Via Investor’s Business Daily
“Believe it or not, the federal deficit has fallen faster over the past three years than it has in any such stretch since demobilization from World War II.
In fact, outside of that post-WWII era, the only time the deficit has fallen faster was when the economy relapsed in 1937, turning the Great Depression into a decade-long affair.”
A new study, just published in the journal Social Science Research, finds a link between Tea Party affiliation and racial bias, especially against Blacks. “The findings suggest that, among conservatives, racial resentment may be a more important determinate of membership in the Tea Party movement than hard-right political values.”
Major highlights of the study include:
- Racial resentment and political conservatism are both key predictors of Tea Party Movement (TPM) membership.
- TPM members have even higher levels of racial resentment than very conservative non-TPM members.
- Conservatives who evinced greater levels of racial resentment were substantially more likely to claim TPM membership than were other conservatives.
Tope, Daniel, et al. (2014).Anti-Minority Attitudes and Tea Party Movement Membership. Social Science Research. Available online 19 October 2014, doi:10.1016/j.ssresearch.2014.09.006
Via Real World Economics
Back in August, James Surowiecki observed that the lack of an Ebola treatment was disturbing but predictable.
When pharmaceutical companies are deciding where to direct their R. & D. money, they naturally assess the potential market for a drug candidate. That means that they have an incentive to target diseases that affect wealthier people (above all, people in the developed world), who can afford to pay a lot. They have an incentive to make drugs that many people will take. And they have an incentive to make drugs that people will take regularly for a long time—drugs like statins.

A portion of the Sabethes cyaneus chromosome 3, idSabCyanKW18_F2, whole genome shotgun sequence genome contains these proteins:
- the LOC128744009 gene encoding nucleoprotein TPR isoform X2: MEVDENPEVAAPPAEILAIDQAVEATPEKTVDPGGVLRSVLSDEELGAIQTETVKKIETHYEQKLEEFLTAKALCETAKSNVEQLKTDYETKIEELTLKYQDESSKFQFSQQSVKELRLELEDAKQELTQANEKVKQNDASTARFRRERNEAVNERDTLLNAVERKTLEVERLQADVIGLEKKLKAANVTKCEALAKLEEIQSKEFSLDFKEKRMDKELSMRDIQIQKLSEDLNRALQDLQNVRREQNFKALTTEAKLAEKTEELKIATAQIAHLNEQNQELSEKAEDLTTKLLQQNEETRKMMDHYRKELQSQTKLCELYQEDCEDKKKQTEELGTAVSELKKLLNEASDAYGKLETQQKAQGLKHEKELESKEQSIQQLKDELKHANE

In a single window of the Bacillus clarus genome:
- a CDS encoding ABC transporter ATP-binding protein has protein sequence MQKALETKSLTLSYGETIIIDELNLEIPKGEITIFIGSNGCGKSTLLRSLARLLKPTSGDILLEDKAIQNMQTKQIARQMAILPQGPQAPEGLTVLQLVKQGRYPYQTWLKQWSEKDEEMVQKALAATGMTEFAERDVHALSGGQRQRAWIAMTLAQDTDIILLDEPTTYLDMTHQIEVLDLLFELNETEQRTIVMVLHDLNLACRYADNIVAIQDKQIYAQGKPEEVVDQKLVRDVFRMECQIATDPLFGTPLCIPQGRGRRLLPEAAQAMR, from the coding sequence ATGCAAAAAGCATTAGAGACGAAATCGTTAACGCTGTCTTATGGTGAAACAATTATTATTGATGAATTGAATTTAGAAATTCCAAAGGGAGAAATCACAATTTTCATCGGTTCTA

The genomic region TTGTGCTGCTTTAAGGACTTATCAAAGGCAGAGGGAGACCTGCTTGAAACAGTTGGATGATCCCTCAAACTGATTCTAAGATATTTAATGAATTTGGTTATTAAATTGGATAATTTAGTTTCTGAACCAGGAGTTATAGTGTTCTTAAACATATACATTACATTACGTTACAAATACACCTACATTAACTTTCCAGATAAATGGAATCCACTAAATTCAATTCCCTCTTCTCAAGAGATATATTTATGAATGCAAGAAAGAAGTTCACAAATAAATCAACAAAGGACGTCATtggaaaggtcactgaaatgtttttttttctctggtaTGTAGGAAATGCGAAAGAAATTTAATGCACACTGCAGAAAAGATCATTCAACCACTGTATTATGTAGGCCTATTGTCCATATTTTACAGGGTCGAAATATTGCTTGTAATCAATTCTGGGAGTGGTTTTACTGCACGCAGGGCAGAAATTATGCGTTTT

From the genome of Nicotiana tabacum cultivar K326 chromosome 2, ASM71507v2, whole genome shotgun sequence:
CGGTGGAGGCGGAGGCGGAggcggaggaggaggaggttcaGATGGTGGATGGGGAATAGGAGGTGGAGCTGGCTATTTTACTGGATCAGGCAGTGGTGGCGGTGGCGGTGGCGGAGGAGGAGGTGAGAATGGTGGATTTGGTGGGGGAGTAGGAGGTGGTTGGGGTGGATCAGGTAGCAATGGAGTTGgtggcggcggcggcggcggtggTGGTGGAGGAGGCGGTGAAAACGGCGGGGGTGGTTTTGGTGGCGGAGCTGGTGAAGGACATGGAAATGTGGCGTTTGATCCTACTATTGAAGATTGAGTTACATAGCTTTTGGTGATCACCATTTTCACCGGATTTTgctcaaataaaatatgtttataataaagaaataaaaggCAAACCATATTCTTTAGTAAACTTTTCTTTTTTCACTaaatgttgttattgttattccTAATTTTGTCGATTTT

This system does a reasonable job of getting Westerners the drugs they want (albeit often at high prices). But it also leads to enormous underinvestment in certain kinds of diseases and certain categories of drugs. Diseases that mostly affect poor people in poor countries aren’t a research priority, because it’s unlikely that those markets will ever provide a decent return. So diseases like malaria and tuberculosis, which together kill two million people a year, have received less attention from pharmaceutical companies than high cholesterol. Then, there’s what the World Health Organization calls “neglected tropical diseases,” such as Chagas disease and dengue; they affect more than a billion people and kill as many as half a million a year. One study found that of the more than fifteen hundred drugs that came to market between 1975 and 2004 just ten were targeted at these maladies. And when a disease’s victims are both poor and not very numerous that’s a double whammy.
In addition, NIH’s purchasing power is down 23 percent from what it was a decade ago, and its budget has remained almost static . Scientists at NIH say they would be a lot closer to a vaccine if not for cuts and government shutdowns.
Environment Prosecutions Decline Under Obama
Via: Transactional Records Access Clearing House